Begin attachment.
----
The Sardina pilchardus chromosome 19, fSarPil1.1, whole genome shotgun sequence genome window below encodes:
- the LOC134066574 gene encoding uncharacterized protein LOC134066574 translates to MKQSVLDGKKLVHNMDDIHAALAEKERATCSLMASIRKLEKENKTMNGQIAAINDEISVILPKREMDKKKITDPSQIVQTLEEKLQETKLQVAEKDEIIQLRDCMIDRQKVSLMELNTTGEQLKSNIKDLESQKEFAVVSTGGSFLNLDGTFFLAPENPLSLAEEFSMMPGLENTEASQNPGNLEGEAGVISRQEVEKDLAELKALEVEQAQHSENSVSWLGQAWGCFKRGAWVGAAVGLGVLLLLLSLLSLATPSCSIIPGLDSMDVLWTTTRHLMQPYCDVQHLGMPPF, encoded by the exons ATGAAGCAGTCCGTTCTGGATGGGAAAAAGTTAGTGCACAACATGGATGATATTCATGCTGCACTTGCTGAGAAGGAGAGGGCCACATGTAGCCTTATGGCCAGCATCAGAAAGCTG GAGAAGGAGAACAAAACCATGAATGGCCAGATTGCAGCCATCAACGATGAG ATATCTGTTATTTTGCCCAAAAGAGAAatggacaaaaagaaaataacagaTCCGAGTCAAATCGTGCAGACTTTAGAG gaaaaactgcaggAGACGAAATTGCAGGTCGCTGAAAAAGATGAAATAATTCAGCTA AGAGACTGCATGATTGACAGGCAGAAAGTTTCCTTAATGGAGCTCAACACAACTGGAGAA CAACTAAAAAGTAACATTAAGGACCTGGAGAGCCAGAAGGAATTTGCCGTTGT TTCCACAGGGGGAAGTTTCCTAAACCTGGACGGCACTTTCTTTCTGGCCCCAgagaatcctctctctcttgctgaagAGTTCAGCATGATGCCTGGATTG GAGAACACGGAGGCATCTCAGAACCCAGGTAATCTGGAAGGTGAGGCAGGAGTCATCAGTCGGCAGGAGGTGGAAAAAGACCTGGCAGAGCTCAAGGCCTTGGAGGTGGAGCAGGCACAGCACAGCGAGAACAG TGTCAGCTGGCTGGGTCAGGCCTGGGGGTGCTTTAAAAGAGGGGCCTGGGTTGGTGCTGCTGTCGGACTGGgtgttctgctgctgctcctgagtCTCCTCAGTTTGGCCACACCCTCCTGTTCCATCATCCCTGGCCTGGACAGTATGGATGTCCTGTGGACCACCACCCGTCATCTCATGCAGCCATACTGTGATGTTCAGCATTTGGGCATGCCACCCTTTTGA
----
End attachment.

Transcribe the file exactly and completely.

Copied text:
The Sardina pilchardus chromosome 19, fSarPil1.1, whole genome shotgun sequence genome window below encodes:
- the LOC134066574 gene encoding uncharacterized protein LOC134066574 translates to MKQSVLDGKKLVHNMDDIHAALAEKERATCSLMASIRKLEKENKTMNGQIAAINDEISVILPKREMDKKKITDPSQIVQTLEEKLQETKLQVAEKDEIIQLRDCMIDRQKVSLMELNTTGEQLKSNIKDLESQKEFAVVSTGGSFLNLDGTFFLAPENPLSLAEEFSMMPGLENTEASQNPGNLEGEAGVISRQEVEKDLAELKALEVEQAQHSENSVSWLGQAWGCFKRGAWVGAAVGLGVLLLLLSLLSLATPSCSIIPGLDSMDVLWTTTRHLMQPYCDVQHLGMPPF, encoded by the exons ATGAAGCAGTCCGTTCTGGATGGGAAAAAGTTAGTGCACAACATGGATGATATTCATGCTGCACTTGCTGAGAAGGAGAGGGCCACATGTAGCCTTATGGCCAGCATCAGAAAGCTG GAGAAGGAGAACAAAACCATGAATGGCCAGATTGCAGCCATCAACGATGAG ATATCTGTTATTTTGCCCAAAAGAGAAatggacaaaaagaaaataacagaTCCGAGTCAAATCGTGCAGACTTTAGAG gaaaaactgcaggAGACGAAATTGCAGGTCGCTGAAAAAGATGAAATAATTCAGCTA AGAGACTGCATGATTGACAGGCAGAAAGTTTCCTTAATGGAGCTCAACACAACTGGAGAA CAACTAAAAAGTAACATTAAGGACCTGGAGAGCCAGAAGGAATTTGCCGTTGT TTCCACAGGGGGAAGTTTCCTAAACCTGGACGGCACTTTCTTTCTGGCCCCAgagaatcctctctctcttgctgaagAGTTCAGCATGATGCCTGGATTG GAGAACACGGAGGCATCTCAGAACCCAGGTAATCTGGAAGGTGAGGCAGGAGTCATCAGTCGGCAGGAGGTGGAAAAAGACCTGGCAGAGCTCAAGGCCTTGGAGGTGGAGCAGGCACAGCACAGCGAGAACAG TGTCAGCTGGCTGGGTCAGGCCTGGGGGTGCTTTAAAAGAGGGGCCTGGGTTGGTGCTGCTGTCGGACTGGgtgttctgctgctgctcctgagtCTCCTCAGTTTGGCCACACCCTCCTGTTCCATCATCCCTGGCCTGGACAGTATGGATGTCCTGTGGACCACCACCCGTCATCTCATGCAGCCATACTGTGATGTTCAGCATTTGGGCATGCCACCCTTTTGA